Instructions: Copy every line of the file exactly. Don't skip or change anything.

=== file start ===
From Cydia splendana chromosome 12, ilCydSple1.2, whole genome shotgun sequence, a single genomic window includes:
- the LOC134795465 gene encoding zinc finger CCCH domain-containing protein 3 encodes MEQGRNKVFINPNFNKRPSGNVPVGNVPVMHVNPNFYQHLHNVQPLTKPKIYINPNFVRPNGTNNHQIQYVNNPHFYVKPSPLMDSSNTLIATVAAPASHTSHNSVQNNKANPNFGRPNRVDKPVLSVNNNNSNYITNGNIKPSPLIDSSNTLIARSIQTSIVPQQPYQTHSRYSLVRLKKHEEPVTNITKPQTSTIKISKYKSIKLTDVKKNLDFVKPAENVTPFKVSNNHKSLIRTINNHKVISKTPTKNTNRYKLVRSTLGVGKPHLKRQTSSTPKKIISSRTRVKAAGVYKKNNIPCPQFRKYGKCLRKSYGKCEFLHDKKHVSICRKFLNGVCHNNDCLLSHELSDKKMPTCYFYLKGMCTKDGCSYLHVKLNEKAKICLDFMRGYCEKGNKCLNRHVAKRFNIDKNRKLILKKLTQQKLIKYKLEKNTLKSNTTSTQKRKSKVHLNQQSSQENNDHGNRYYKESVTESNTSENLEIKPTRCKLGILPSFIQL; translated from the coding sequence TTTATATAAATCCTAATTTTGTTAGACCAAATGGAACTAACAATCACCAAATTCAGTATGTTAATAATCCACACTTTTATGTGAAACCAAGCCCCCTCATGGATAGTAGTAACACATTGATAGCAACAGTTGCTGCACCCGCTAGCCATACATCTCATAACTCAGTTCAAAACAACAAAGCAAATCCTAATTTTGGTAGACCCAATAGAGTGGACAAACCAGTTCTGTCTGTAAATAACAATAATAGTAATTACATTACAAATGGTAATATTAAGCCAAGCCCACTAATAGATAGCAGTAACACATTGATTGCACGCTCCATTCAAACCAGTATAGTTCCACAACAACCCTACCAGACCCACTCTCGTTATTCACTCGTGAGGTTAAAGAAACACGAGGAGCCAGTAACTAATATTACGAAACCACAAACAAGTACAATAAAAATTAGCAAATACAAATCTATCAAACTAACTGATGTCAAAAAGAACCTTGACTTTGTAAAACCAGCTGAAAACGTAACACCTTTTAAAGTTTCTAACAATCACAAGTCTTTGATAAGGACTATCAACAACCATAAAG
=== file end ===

From Cydia splendana chromosome 12, ilCydSple1.2, whole genome shotgun sequence, a single genomic window includes:
- the LOC134795465 gene encoding zinc finger CCCH domain-containing protein 3 encodes MEQGRNKVFINPNFNKRPSGNVPVGNVPVMHVNPNFYQHLHNVQPLTKPKIYINPNFVRPNGTNNHQIQYVNNPHFYVKPSPLMDSSNTLIATVAAPASHTSHNSVQNNKANPNFGRPNRVDKPVLSVNNNNSNYITNGNIKPSPLIDSSNTLIARSIQTSIVPQQPYQTHSRYSLVRLKKHEEPVTNITKPQTSTIKISKYKSIKLTDVKKNLDFVKPAENVTPFKVSNNHKSLIRTINNHKVISKTPTKNTNRYKLVRSTLGVGKPHLKRQTSSTPKKIISSRTRVKAAGVYKKNNIPCPQFRKYGKCLRKSYGKCEFLHDKKHVSICRKFLNGVCHNNDCLLSHELSDKKMPTCYFYLKGMCTKDGCSYLHVKLNEKAKICLDFMRGYCEKGNKCLNRHVAKRFNIDKNRKLILKKLTQQKLIKYKLEKNTLKSNTTSTQKRKSKVHLNQQSSQENNDHGNRYYKESVTESNTSENLEIKPTRCKLGILPSFIQL; translated from the coding sequence TTTATATAAATCCTAATTTTGTTAGACCAAATGGAACTAACAATCACCAAATTCAGTATGTTAATAATCCACACTTTTATGTGAAACCAAGCCCCCTCATGGATAGTAGTAACACATTGATAGCAACAGTTGCTGCACCCGCTAGCCATACATCTCATAACTCAGTTCAAAACAACAAAGCAAATCCTAATTTTGGTAGACCCAATAGAGTGGACAAACCAGTTCTGTCTGTAAATAACAATAATAGTAATTACATTACAAATGGTAATATTAAGCCAAGCCCACTAATAGATAGCAGTAACACATTGATTGCACGCTCCATTCAAACCAGTATAGTTCCACAACAACCCTACCAGACCCACTCTCGTTATTCACTCGTGAGGTTAAAGAAACACGAGGAGCCAGTAACTAATATTACGAAACCACAAACAAGTACAATAAAAATTAGCAAATACAAATCTATCAAACTAACTGATGTCAAAAAGAACCTTGACTTTGTAAAACCAGCTGAAAACGTAACACCTTTTAAAGTTTCTAACAATCACAAGTCTTTGATAAGGACTATCAACAACCATAAAG